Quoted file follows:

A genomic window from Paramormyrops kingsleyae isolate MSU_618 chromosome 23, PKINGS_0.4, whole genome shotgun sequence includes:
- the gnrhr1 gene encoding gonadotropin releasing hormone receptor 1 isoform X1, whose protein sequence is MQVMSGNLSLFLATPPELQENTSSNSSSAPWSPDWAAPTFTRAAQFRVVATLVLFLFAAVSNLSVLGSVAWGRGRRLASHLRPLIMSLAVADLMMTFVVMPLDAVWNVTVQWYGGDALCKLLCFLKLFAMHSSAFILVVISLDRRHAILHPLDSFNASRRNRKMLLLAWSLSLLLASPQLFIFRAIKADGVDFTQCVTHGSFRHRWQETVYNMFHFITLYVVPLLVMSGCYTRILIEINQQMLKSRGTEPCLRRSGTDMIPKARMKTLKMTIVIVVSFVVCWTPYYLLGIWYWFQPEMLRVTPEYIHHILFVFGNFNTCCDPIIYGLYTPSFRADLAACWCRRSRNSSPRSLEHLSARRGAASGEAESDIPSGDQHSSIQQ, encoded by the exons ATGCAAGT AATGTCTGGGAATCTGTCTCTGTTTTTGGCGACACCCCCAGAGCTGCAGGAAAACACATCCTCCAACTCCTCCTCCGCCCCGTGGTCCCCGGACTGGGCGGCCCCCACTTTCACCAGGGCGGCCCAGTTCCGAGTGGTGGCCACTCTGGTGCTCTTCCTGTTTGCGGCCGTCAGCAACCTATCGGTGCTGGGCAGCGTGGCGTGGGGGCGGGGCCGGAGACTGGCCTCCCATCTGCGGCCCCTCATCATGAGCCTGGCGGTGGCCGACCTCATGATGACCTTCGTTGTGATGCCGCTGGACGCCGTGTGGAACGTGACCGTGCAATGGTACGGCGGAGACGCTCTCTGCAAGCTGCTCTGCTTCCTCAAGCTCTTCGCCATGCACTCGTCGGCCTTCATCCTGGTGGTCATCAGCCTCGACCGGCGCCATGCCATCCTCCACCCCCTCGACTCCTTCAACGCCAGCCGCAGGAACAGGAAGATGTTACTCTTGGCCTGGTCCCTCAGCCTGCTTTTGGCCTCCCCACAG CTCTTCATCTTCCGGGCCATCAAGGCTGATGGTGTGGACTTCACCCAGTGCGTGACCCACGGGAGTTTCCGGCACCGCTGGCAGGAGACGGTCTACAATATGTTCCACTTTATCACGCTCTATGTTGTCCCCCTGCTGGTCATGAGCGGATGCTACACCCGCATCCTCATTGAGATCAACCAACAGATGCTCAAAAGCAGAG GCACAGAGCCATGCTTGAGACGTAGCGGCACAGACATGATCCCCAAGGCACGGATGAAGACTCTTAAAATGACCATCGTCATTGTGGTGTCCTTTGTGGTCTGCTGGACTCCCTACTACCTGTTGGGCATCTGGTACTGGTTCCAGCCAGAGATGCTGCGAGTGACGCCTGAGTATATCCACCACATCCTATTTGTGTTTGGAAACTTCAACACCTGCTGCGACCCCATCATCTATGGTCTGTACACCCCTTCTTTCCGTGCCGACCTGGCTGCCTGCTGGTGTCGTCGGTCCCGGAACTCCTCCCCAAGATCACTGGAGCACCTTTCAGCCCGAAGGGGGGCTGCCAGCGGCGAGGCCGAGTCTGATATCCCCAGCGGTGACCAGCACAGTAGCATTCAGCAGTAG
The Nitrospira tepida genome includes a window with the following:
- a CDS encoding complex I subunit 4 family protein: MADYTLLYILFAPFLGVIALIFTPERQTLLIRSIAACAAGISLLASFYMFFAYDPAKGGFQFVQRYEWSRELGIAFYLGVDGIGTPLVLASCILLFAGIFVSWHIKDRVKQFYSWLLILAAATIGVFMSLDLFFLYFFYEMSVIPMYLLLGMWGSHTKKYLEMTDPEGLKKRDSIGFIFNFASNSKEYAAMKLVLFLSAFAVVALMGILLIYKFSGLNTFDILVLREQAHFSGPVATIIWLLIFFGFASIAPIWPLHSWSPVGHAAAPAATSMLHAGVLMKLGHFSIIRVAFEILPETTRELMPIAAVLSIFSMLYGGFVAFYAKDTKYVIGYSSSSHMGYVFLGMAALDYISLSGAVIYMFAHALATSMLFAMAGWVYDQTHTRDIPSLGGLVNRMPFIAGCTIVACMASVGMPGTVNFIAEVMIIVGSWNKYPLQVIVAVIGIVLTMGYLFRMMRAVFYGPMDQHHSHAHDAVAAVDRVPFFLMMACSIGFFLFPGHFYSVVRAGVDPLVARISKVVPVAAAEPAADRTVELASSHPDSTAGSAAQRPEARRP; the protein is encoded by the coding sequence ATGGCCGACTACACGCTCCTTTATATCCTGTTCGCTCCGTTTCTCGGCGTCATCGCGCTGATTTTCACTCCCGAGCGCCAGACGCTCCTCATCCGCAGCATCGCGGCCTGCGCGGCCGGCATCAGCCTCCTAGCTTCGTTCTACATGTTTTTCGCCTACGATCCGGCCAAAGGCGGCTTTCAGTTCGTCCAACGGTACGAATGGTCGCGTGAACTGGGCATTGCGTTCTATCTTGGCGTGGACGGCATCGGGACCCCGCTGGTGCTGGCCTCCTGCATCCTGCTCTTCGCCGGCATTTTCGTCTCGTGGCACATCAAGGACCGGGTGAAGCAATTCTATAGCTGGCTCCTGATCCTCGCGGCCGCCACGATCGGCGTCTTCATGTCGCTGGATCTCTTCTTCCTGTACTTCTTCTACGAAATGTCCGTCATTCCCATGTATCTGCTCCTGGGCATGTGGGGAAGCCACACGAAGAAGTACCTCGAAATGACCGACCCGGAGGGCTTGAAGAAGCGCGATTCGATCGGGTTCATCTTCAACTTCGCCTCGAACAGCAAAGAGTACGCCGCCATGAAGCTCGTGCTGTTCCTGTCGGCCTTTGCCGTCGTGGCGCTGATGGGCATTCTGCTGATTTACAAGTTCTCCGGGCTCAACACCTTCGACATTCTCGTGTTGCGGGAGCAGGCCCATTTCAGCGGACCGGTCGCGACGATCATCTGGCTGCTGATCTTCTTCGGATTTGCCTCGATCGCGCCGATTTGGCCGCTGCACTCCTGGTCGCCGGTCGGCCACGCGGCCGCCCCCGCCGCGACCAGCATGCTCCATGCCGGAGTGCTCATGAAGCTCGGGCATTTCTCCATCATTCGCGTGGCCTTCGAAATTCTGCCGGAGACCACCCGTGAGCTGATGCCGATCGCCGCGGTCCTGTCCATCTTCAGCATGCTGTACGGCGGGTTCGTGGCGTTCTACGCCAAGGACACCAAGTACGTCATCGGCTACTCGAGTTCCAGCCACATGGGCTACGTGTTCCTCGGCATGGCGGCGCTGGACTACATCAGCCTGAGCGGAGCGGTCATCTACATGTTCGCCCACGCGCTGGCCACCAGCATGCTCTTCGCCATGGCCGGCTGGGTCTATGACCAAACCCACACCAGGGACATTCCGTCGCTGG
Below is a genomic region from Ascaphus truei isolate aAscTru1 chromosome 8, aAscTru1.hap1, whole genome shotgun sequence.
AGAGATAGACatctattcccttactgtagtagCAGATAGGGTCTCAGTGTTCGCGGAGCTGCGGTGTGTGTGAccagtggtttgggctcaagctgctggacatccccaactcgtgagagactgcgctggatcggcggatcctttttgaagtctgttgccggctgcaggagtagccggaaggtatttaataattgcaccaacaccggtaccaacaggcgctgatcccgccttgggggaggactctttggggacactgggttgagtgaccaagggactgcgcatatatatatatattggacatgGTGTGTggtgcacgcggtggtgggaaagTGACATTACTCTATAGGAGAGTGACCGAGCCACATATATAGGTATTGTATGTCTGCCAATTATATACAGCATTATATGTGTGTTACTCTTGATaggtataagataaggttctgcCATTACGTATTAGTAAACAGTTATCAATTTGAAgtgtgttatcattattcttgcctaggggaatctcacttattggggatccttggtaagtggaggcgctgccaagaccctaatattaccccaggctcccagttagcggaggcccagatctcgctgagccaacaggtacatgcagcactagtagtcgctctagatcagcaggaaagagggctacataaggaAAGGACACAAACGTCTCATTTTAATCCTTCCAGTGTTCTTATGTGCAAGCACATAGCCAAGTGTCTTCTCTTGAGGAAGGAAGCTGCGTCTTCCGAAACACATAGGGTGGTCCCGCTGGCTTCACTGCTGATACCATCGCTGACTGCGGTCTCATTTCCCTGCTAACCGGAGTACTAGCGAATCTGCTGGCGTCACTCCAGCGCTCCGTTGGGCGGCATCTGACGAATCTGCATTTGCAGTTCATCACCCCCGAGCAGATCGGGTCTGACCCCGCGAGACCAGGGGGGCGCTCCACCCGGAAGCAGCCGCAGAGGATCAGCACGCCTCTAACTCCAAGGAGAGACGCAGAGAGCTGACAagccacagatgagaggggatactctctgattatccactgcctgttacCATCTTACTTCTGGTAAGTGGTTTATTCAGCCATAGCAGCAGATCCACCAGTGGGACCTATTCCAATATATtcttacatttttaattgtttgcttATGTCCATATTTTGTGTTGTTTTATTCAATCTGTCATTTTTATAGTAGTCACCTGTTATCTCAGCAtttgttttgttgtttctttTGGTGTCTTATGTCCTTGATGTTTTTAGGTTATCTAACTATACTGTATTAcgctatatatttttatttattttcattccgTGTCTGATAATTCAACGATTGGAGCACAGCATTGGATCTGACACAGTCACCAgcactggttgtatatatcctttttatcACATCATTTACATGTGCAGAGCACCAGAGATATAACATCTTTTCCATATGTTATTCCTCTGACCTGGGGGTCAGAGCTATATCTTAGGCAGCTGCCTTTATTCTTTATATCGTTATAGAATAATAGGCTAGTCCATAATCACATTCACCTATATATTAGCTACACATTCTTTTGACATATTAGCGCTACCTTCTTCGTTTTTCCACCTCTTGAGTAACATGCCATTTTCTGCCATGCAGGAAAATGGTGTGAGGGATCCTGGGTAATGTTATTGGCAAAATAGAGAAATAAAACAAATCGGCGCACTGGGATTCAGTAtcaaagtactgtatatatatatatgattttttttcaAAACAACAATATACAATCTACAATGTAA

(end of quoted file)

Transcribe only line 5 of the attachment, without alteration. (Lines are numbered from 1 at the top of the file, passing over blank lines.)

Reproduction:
Below is a genomic region from Ascaphus truei isolate aAscTru1 chromosome 8, aAscTru1.hap1, whole genome shotgun sequence.